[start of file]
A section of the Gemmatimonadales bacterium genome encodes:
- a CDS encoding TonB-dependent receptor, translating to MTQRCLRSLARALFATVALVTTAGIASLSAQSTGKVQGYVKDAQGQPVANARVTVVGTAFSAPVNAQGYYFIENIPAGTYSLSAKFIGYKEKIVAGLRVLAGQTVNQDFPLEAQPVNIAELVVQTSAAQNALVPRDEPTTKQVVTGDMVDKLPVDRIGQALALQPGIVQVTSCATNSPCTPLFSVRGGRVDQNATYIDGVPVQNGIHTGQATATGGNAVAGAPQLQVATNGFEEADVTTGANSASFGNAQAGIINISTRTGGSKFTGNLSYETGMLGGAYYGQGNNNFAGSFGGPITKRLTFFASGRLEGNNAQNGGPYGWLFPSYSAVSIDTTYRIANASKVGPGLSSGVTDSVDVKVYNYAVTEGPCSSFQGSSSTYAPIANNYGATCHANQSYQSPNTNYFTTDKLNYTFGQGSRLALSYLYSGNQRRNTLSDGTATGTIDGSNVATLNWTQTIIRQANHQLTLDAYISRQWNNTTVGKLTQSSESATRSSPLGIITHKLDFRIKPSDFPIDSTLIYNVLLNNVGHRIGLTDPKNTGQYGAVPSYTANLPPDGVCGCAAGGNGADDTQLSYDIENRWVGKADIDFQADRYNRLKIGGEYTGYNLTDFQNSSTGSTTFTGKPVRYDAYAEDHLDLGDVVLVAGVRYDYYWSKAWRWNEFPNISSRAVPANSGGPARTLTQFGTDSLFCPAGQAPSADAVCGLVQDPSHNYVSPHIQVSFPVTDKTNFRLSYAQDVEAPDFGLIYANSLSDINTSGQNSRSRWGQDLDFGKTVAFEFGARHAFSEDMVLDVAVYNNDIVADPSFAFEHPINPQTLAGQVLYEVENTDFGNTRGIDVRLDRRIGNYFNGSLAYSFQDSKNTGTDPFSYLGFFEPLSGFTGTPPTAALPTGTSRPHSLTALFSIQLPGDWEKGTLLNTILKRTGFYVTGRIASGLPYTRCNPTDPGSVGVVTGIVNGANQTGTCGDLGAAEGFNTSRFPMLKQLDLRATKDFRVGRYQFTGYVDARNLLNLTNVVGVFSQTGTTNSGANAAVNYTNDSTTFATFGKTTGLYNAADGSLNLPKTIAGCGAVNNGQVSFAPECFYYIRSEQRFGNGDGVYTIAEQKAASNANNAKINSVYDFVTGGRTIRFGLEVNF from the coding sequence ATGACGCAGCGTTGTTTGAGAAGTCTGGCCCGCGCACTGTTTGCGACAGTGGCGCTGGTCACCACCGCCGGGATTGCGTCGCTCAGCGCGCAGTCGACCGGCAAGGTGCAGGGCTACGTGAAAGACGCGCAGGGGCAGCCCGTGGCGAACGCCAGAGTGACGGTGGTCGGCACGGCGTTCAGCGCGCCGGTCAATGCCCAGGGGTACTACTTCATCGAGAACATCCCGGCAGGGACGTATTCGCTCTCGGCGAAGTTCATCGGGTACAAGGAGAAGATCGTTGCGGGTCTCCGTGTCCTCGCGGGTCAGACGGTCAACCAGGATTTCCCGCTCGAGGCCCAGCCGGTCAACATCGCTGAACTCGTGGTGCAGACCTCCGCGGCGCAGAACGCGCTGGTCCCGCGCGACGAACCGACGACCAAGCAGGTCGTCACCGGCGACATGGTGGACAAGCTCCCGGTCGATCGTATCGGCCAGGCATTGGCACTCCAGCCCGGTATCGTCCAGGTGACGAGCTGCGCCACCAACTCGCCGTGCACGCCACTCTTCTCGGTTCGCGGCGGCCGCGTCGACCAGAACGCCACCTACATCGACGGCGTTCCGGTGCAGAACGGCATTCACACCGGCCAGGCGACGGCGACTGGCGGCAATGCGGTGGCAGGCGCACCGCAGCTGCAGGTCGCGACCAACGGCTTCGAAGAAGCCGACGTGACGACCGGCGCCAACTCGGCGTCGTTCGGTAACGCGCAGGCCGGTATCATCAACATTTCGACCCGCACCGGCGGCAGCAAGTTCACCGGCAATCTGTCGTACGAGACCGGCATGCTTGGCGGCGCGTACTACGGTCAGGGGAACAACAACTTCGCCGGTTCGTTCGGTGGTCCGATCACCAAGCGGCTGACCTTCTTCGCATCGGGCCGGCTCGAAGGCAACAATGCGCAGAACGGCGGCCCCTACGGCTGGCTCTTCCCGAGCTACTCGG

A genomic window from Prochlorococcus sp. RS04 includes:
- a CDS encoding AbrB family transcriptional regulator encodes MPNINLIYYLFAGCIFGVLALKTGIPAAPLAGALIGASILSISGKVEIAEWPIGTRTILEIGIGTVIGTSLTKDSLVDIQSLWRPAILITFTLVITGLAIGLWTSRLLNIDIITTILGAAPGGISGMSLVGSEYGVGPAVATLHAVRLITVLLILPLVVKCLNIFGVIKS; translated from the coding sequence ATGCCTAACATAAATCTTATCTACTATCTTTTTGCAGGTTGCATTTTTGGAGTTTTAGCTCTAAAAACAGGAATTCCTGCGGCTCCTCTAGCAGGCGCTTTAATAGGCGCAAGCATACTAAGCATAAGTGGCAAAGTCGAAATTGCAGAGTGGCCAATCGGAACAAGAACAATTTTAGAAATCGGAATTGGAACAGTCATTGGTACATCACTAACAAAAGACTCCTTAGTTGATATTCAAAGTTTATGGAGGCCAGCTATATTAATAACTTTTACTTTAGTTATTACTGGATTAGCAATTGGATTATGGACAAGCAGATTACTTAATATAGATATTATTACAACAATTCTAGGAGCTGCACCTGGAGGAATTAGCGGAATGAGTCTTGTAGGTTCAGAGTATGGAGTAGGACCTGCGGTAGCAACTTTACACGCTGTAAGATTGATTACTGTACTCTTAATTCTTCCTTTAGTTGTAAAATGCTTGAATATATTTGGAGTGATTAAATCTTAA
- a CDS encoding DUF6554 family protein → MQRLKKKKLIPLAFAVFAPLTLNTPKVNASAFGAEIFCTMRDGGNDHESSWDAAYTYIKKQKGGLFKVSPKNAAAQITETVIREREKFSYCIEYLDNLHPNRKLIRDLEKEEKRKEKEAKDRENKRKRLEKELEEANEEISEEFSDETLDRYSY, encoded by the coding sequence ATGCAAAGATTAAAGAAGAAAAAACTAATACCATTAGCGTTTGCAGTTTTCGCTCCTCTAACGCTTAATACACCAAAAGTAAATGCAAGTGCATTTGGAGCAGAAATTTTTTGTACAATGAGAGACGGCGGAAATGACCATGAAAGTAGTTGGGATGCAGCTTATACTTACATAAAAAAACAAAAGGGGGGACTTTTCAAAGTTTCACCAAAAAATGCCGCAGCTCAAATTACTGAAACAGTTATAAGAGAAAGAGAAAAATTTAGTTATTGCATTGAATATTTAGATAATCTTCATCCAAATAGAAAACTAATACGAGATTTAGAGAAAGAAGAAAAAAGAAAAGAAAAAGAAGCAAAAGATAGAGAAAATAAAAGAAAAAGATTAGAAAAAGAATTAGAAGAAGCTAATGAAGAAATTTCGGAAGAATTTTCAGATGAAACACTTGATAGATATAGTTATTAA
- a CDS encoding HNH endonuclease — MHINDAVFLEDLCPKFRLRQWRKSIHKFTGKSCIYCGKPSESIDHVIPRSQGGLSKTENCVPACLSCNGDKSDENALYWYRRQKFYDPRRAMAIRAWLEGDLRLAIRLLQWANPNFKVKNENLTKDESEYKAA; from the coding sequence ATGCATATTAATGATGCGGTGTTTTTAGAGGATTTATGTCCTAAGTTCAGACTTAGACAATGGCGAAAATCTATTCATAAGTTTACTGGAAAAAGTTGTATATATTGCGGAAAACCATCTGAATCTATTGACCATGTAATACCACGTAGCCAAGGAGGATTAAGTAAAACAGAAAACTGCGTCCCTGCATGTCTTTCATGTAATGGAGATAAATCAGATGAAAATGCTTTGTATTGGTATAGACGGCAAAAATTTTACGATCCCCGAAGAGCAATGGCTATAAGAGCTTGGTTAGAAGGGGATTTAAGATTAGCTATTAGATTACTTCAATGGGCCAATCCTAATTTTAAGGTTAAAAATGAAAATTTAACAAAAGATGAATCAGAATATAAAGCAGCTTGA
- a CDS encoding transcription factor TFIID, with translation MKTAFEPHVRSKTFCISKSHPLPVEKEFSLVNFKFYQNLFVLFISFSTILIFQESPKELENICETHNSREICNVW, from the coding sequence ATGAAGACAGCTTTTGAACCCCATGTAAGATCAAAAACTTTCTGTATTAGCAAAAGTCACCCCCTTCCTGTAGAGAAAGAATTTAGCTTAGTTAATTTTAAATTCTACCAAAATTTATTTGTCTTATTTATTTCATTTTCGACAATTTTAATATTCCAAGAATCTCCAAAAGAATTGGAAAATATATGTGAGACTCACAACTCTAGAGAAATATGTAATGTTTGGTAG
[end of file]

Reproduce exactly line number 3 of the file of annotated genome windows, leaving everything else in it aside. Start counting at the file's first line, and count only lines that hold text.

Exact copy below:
A genomic window from Prochlorococcus sp. RS04 includes: